Fewer Women Survive Bypass Surgery

Study shows need to learn more about differences between sexes, researcher says

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By
HealthDay Reporter

MONDAY, Feb. 18, 2002 (HealthDayNews) -- Women who have bypass surgeries to repair damaged blood flow to their hearts don't survive the operation as often as men.

The new findings appear in today's electronic edition of Circulation.

According to the research, women of all ages died more often than their male counterparts; 5.3 percent of women died before leaving the hospital after bypass surgery, compared to 2.9 percent of men. Breaking those numbers down even further, the decade-by-decade results showed the biggest gap in the small but significant group that had the operation before age 50. Here, 3.4 percent of women died, compared to just 1.1 percent of men.

"It was by far the most dramatic difference between the genders," says lead study author Dr. Viola Vaccarino, associate professor of medicine at Emory University in Atlanta, where the research took place.

While Vaccarino says the gap between the genders closed a bit over the next two decades of life, another significant spread occurred in those having the operation between the ages of 70 and 79.

"The differences between death rates among the sexes didn't level off again until we looked at operations performed on people in their 80s," Vaccarino says.

Bypass surgery uses snippets of blood vessels taken from various parts of the body to replace sections of damaged or clogged vessels leading to the heart. The goal is to increase blood flow and oxygen. Some 600,000 bypass surgeries are performed in the United States each year, with nearly 200,000 done on women, the American Heart Association says.

Vaccarino isn't clear why the gender difference exists. However, the study did show a higher rate of diabetes and kidney disease among the women in the study, particularly the younger women.

She notes that while women in the study may have had more pre-existing illnesses and risk factors in their medical history, they generally had less heart disease and stronger hearts overall, with fewer heart attacks than men before surgery.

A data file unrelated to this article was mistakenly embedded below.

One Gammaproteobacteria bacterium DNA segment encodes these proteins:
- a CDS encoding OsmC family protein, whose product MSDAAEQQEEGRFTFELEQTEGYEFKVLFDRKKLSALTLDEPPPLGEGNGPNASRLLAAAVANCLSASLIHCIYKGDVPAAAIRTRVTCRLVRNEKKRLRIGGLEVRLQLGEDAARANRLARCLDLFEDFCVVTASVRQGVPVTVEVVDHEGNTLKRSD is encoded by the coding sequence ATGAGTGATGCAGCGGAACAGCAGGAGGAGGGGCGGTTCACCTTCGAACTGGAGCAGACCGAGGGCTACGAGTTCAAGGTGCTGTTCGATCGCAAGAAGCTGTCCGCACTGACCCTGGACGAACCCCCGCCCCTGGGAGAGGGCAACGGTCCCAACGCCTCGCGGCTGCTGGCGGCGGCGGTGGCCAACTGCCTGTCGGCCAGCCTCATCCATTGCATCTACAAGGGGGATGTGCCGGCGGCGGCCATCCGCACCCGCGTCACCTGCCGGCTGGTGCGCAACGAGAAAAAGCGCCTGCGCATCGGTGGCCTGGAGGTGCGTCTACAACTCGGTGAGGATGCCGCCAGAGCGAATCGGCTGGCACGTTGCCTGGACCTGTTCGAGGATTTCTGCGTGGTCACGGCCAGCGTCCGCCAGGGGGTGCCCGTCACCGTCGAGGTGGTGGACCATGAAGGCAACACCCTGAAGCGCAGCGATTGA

Additionally, when all disease factors were figured into the study calculations, they accounted for less than a 30 percent difference in mortality rates between men and women.

So, what could be causing the gap between the sexes? While Vaccarino says she has no proof, she suspects estrogen may play a role.

While Vaccarino says it's only a theory, there is some evidence to indicate that estrogen could be acting as a kind of inflammatory agent that in some way disrupts the success of the bypass surgery

While early research has indicated this might be the case with synthetic estrogen, Vaccarino admits there is no such proof that natural estrogen -- thought to protect women from heart disease -- could have any detrimental effects on bypass surgery.

Still, she says, "it's a provocative theory we might want to explore further."

The current study examined the medical records of nearly 52,000 patients in the National Cardiovascular Network, a database of women and men who underwent bypass surgery at 23 medical centers around the United States between October 1993 and December 1999.

Of these patients, 15,178 -- or 29.7 percent -- were women. There were fewer white women than white men and, on average, the women were older -- 67.5 years old compared to 64.1 years for men.

Researchers grouped the patients into the following five age categories: under 50, 50 to 59, 60 to 69, 70 to 79, and 80 and older. The doctors then factored out general health characteristics, illnesses other than heart disease, and heart disease risk factors, such as too much weight or smoking.

In the 50-to-59 age group, 2.6 percent of women died, compared to 1.1 percent of men. In the 60-to-69 age group, 3.6 percent of women died, compared to 2.6 percent of men, showing the gap was starting to close.

"But by the time we got to the 70-to-79 age group, the gap widened again," Vaccarino says.

Numbers did not come together again until both groups reached their 80s, when 9 percent of women died, compared to 8.3 percent of men.

Dr. Nieca Goldberg, director of the Women's Heart Center at Lenox Hill Hospital in New York City, says the Emory study is sound, and has significance that reaches far beyond what the data tells us.

"What this study is also saying is that women are not small men, and what we have learned about treating heart disease by treating men, we cannot automatically apply to women. There are differences between the genders that must be addressed," Goldberg says.

Cardiologists must take the initiative to learn more about the physiological differences between women and men to prevent the differences in death rates, Goldberg says.

What To Do

To learn more about women and heart disease, visit The American Heart Association or the The National Coalition For Women With Heart Disease.

To discover the rate of heart disease for women in your state, check the Centers for Disease Control and Prevention.

To learn more about bypass surgery, visit The University of Southern California Keck School of Medicine.

SOURCES: Interviews with Viola Vaccarino, M.D., Ph.D., associate professor, department of medicine, division of cardiology, Emory University School of Medicine, Atlanta; Nieca Goldberg, M.D., director, Women's Heart Center, Lenox Hill Hospital, New York City; Feb. 19, 2002, Circulation

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